We need a better DR solution than the HA probe can provide. There seems to be no way to fully configure redundancy between hubs connected via tunnels.
This is a fundamental component of redundancy, and the fact that the HA probe can't do this is ridiculous to me. There are two core issues with the HA probe: 1) it can't monitor hubs via tunnels, and 2) it can only monitor one hub, while it should be able to monitor TWO -- one in the same environment, and one across the tunnel.
Here's an example. The main hubs communicate with the remote hubs via tunnels:
mainhubA - queue A1 - remotehub1
mainhubA - queue A2 - remotehub2
mainhubB - queue B1 - remotehub1
mainhubB - queue B2 - remotehub2
If mainhubA goes down, the HA probe on mainhubB will enable B1, but remotehub1 will not switch over to B1, it will continue sending data on A1. This is not high availability. The ENTIRE infrastructure will collapse because all of the remote hubs are trying to send data to mainhubA.
If remotehub1 goes down, the HA probe on remotehub2 will enable queue A2, however mainhubA will not receive any data because it's going to continue using queue A1.
I will probably need to open a case about this issue, but if anyone has any suggestions I would appreciate it.
Maybe I'm missing something?
I am not following you. If mainhubA goes down, why would you want A2 to be enabled by the HA probe on mainhubB? Shouldn't A2 only be used when mainhubA is up?
And I don't think remotehub1 going down should require the HA probe to do anything with the queues. I think you should only need the HA probe on the main hubs. You can use it on the remote hubs if you need it to failover probes, but you should not need it to mess with the queues on the remote hubs.
It might help for you to explain which of the queues are supposed to be active when everything is up. It is not clear if you want everything going to mainhubA normally and then switch to mainhubB if mainhubA fails. Or maybe you want to split the load between mainhubA and mainhubB when everything is up.
Sorry, fixed the mistake in the original post.
Only one queue would be up at a time, and here are the different scenarios:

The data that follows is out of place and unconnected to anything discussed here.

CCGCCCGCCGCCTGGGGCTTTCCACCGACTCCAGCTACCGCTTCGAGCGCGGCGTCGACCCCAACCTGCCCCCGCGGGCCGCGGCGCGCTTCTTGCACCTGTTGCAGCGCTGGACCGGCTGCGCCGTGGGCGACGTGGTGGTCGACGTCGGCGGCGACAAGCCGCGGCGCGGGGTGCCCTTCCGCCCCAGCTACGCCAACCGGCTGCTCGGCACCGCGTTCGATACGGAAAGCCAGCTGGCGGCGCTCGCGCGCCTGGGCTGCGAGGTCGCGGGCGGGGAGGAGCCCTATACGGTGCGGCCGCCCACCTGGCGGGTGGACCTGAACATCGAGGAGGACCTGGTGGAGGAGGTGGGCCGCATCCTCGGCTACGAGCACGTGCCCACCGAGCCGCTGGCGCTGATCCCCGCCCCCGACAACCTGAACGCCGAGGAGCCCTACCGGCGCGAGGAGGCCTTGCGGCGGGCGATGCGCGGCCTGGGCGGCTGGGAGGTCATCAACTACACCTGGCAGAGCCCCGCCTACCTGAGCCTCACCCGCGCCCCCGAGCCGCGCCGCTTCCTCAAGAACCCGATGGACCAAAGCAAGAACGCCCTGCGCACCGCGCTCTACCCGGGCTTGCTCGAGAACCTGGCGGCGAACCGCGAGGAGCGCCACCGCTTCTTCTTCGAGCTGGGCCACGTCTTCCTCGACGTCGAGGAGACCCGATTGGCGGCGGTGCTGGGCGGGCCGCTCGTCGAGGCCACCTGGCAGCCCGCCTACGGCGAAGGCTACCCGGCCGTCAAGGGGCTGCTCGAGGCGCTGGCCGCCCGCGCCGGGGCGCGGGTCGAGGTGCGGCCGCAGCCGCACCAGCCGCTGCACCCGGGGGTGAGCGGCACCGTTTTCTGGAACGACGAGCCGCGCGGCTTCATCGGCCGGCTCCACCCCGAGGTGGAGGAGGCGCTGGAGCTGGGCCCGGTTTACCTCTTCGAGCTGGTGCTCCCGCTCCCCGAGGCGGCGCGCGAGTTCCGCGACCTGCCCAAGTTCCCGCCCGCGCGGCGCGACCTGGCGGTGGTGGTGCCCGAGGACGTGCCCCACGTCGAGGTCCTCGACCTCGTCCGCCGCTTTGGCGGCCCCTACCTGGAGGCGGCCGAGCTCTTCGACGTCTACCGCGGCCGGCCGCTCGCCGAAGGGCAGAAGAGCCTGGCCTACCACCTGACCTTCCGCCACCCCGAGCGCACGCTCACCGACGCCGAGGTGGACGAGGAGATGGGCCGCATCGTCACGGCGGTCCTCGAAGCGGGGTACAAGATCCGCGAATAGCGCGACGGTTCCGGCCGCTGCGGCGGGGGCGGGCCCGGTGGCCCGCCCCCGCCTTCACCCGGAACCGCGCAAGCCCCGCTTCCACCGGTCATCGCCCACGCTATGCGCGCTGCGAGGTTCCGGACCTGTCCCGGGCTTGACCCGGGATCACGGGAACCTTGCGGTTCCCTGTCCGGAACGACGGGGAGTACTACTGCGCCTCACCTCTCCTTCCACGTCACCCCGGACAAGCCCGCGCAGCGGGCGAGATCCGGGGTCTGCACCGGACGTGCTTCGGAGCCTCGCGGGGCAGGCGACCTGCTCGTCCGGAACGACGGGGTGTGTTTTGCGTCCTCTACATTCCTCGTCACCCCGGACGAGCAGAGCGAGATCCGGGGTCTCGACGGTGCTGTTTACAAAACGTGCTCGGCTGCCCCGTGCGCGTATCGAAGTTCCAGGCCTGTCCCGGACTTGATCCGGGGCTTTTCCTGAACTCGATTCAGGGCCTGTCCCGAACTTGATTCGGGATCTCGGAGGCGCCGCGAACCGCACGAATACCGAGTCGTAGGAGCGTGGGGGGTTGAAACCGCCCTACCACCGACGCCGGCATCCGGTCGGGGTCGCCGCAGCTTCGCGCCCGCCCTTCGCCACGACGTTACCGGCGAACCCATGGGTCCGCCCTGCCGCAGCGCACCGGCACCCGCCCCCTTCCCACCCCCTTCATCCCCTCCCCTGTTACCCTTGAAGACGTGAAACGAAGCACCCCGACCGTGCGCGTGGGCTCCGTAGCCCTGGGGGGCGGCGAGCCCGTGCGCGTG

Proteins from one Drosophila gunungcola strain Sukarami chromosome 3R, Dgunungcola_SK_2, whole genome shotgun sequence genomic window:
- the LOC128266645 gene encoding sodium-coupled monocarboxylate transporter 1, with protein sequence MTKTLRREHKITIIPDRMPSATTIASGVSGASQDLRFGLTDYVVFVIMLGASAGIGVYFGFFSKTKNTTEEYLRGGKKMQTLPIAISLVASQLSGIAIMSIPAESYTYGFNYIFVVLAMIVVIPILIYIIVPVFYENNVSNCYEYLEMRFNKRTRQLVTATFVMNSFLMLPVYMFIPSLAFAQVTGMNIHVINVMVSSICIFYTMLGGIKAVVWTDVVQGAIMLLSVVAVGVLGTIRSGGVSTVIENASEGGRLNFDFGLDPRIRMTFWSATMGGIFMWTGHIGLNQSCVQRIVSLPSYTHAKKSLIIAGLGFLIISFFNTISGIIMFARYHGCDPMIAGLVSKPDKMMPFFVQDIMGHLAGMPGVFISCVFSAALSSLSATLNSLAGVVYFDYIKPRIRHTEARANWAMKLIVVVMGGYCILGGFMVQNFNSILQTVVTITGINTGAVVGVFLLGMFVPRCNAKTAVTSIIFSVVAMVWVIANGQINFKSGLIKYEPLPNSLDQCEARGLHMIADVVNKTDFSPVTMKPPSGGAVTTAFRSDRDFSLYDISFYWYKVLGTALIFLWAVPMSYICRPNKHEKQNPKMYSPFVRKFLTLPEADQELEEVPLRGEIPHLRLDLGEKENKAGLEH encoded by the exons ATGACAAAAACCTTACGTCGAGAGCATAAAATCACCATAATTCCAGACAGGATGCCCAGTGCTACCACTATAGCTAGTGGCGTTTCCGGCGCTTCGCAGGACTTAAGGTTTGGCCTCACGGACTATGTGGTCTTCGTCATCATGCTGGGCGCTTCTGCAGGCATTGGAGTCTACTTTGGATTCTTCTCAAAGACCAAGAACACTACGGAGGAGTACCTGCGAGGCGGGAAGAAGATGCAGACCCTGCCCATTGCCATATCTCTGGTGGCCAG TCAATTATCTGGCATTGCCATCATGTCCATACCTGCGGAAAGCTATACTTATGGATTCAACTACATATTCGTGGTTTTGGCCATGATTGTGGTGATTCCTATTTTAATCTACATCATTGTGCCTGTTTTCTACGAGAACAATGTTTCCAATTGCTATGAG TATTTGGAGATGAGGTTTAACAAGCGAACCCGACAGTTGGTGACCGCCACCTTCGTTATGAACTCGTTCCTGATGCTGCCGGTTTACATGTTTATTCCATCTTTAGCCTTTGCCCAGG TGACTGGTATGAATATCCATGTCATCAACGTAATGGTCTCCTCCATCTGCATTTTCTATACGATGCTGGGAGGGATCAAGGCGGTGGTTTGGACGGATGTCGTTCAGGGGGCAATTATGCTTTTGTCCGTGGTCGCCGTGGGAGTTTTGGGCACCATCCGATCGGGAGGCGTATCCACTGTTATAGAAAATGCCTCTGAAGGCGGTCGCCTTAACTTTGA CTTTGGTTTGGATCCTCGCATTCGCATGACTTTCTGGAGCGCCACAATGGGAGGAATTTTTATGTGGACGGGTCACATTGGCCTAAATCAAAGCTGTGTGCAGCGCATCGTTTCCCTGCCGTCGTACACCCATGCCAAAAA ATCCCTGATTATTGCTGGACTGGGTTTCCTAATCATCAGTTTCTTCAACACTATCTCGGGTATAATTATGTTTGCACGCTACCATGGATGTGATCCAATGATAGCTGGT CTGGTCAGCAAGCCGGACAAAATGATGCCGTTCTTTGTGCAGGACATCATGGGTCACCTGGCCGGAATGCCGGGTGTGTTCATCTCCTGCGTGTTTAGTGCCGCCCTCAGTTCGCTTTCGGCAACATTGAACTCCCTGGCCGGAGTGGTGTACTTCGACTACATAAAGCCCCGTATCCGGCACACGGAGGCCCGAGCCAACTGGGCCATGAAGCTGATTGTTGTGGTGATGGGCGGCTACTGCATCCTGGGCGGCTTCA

Everything is up: A1
mainhubA is up, remotehub1 is down: A2
mainhubA is down, remotehub1 is up: B1
mainhubA is down, remotehub1 is down: B2
If remotehub1 goes down, all of the robots that are on that hub will automatically switch over to remotehub2. remotehub2 will then start sending everything through queue A2. I guess queue A2 can be active on mainhubA all the time.
The bigger problem is that if mainhubA goes down, how do all of the remote hubs know to use the queues to mainhubB?
In my opinion, you should have A1 and A2 active at all times. Then it does not matter if the robots move around between remotehub1 and remotehub2. Either way all messages from both hubs will end up back at mainhubA. If all robots are connected to remotehub1, maybe remotehub2 will not be sending much data, but the queue can still be connected. (And to be honest, it is impossible for remotehub2 to have no robots associated; it always has its own robot.)
Then you just run the HA probe on mainhubB and enable B1 and B2 if mainhubA goes down.
And just to be clear, I think you should be using attach and get queues, not post queues. Based on your last question, you probably have or plan to use post queues. Post queues are great, but I think get queues work better when it comes to redundancy, especially with the HA probe.
Oh I just realized the other part of this: the remote hubs don't actually send data *to* any hub, they just create a queue and that's then pulled by the primary hubs.
All set, thanks for clarifying!
(I think our previous 2 posts may have crossed paths, but we ended up on the same page by then anyway.)
Okay one more issue then: on smaller hubs we just send everything via queues but on bigger hubs, we have separate nas probes with replication. How do I tell the remote nas to replicate to mainhubB if mainhubA goes down?
This is a very good question. I used NAS replication for a while some time ago, but it was only between two core hubs (mainhubA and mainhubB in your scenario). I am no expert on what happens when you get into more complex replication schemes. (I also had some trouble with keeping the two in sync even with the rather simple replication scheme we used, and I really hope the replication code has improved since then.)
My thought would be that you may need to have each remote hub replicate with both main hubs. But then if the main hubs are also replicating with each other, that may not work well. I think there is an option to not replicate alarms that were received from another hub, so maybe that is how you would handle it. Then each remote hub could be responisble for making sure both main hubs are always updated with the latest alarm info, and the two main hubs should match even though they do not replicate some alarms directly. Note that I have no idea if this would work well in practice though.
How do you have it setup today?